Peat extraction – far too little and far too late

The white-faced darter dragonfly

Ahhh, 2010! That was a classic year. Do you remember it? David Cameron and Nick Clegg formed the coalition Government. The Icelandic volcano Eyjafjallajökull blew and grounded flight across Europe with clouds of ash. Spoonbills bred in Britain for the first time in three centuries. And in December that year, the coalition Government finally introduced a scheme to end the use of peat in domestic gardens by 2020. It was a voluntary scheme, relying on the industry to get its

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Death by Burnet

5 spot burnet moth

This time is year is characterised by many things. The occasional sunny day (it is Summer, apparently).  Hayfever. England’s cricketers gloriously losing or (this summer at least) emphatically winning. Wild orchids in their Sunday best. And the sight, on many of our grassy downlands, of a butterfly that seems have to come over from the dark side. It’s black with red spots on its wings, and when you look a little more closely, you realise that’s its not a butterfly,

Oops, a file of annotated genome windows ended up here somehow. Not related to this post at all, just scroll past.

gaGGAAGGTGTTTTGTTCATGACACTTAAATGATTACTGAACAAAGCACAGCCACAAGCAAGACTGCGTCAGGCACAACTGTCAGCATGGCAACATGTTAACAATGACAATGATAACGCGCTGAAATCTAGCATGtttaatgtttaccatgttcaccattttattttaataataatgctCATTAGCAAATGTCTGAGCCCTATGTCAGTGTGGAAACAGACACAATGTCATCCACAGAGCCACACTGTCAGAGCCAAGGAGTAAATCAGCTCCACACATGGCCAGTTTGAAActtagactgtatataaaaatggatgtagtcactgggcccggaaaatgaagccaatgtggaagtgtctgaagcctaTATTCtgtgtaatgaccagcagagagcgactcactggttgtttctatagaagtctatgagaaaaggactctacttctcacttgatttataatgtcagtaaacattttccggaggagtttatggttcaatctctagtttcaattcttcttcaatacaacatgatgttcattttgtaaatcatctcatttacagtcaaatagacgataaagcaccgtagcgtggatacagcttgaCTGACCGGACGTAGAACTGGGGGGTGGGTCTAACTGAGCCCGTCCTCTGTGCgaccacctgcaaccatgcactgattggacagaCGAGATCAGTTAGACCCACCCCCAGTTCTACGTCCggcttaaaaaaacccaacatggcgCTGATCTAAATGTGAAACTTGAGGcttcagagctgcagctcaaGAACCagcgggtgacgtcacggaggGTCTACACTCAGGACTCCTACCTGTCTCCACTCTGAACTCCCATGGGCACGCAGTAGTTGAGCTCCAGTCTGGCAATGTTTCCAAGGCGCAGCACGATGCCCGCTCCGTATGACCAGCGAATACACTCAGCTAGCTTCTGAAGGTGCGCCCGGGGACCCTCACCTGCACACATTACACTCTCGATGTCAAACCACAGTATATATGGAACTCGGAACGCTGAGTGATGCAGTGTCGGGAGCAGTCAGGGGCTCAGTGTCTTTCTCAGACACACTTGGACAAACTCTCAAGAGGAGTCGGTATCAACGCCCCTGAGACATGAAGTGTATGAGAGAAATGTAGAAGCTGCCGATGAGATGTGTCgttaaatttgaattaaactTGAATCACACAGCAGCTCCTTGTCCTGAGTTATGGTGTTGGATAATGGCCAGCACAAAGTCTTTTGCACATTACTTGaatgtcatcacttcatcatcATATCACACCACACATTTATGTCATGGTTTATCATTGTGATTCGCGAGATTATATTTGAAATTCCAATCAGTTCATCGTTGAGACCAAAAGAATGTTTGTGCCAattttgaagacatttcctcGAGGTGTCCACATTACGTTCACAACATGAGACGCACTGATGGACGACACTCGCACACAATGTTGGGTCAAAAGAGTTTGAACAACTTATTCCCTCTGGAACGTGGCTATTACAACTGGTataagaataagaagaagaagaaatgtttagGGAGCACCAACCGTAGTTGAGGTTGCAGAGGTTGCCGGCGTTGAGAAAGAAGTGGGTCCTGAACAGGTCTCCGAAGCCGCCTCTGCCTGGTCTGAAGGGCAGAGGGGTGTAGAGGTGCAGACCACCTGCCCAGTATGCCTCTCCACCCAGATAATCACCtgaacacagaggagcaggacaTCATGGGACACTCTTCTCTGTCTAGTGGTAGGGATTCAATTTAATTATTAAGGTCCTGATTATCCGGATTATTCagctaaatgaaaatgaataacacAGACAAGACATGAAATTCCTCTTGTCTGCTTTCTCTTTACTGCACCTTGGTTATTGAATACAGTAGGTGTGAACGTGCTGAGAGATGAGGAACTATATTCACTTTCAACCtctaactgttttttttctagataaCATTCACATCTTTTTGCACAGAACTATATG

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Where jets once thundered and women protested, wildlife now thrives

Autumn lady's tresses

Greenham common, Berkshire. I am standing in a thousand acres of a habitat that is rarer than rainforest. To my left and right, as far as the eye can see, it is a green carpet of rough grass awash with colour – the mauve of bell heather and the delicate pink of ling, stands of bramble heavy with berries but still flowering white and pink, and impenetrable swathes of gorse. The flowers are long gone from the common gorse, but

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Flowers that glow in the darkness

violet helleborine

Following the path inwards seems unnatural, a step away from light and safety. As the dense canopy of the oaks closes overhead, the ranks of rosebay willowherb and hemp agrimony that line the woodland’s bright outer edges slowly cede ground to bramble and nettle, which in turn fade out as I enter its dark heart, home to little more than spindly grasses and seedling hawthorns who cling on, hoping for a giant above to shed a bough and give them

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